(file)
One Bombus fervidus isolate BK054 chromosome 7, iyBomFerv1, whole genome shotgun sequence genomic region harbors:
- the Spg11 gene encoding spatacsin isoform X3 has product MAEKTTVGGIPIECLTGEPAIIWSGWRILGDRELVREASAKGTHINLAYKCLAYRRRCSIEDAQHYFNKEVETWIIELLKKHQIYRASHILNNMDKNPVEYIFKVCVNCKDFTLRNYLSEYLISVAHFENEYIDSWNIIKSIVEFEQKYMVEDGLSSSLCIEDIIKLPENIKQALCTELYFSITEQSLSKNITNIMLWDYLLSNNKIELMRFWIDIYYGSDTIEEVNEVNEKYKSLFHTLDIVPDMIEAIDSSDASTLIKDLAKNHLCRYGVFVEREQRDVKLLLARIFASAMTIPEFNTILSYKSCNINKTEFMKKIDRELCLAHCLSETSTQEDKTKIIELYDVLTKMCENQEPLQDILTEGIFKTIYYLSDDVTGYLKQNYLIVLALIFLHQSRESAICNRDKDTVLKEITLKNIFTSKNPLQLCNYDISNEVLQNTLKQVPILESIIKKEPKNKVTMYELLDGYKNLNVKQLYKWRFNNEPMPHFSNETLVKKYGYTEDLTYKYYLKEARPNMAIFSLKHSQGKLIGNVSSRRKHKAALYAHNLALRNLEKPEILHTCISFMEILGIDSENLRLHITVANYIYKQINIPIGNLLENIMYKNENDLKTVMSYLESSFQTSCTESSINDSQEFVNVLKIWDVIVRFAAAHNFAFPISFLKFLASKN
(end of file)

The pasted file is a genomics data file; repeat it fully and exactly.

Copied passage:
One Bombus fervidus isolate BK054 chromosome 7, iyBomFerv1, whole genome shotgun sequence genomic region harbors:
- the Spg11 gene encoding spatacsin isoform X3 has product MAEKTTVGGIPIECLTGEPAIIWSGWRILGDRELVREASAKGTHINLAYKCLAYRRRCSIEDAQHYFNKEVETWIIELLKKHQIYRASHILNNMDKNPVEYIFKVCVNCKDFTLRNYLSEYLISVAHFENEYIDSWNIIKSIVEFEQKYMVEDGLSSSLCIEDIIKLPENIKQALCTELYFSITEQSLSKNITNIMLWDYLLSNNKIELMRFWIDIYYGSDTIEEVNEVNEKYKSLFHTLDIVPDMIEAIDSSDASTLIKDLAKNHLCRYGVFVEREQRDVKLLLARIFASAMTIPEFNTILSYKSCNINKTEFMKKIDRELCLAHCLSETSTQEDKTKIIELYDVLTKMCENQEPLQDILTEGIFKTIYYLSDDVTGYLKQNYLIVLALIFLHQSRESAICNRDKDTVLKEITLKNIFTSKNPLQLCNYDISNEVLQNTLKQVPILESIIKKEPKNKVTMYELLDGYKNLNVKQLYKWRFNNEPMPHFSNETLVKKYGYTEDLTYKYYLKEARPNMAIFSLKHSQGKLIGNVSSRRKHKAALYAHNLALRNLEKPEILHTCISFMEILGIDSENLRLHITVANYIYKQINIPIGNLLENIMYKNENDLKTVMSYLESSFQTSCTESSINDSQEFVNVLKIWDVIVRFAAAHNFAFPISFLKFLASKN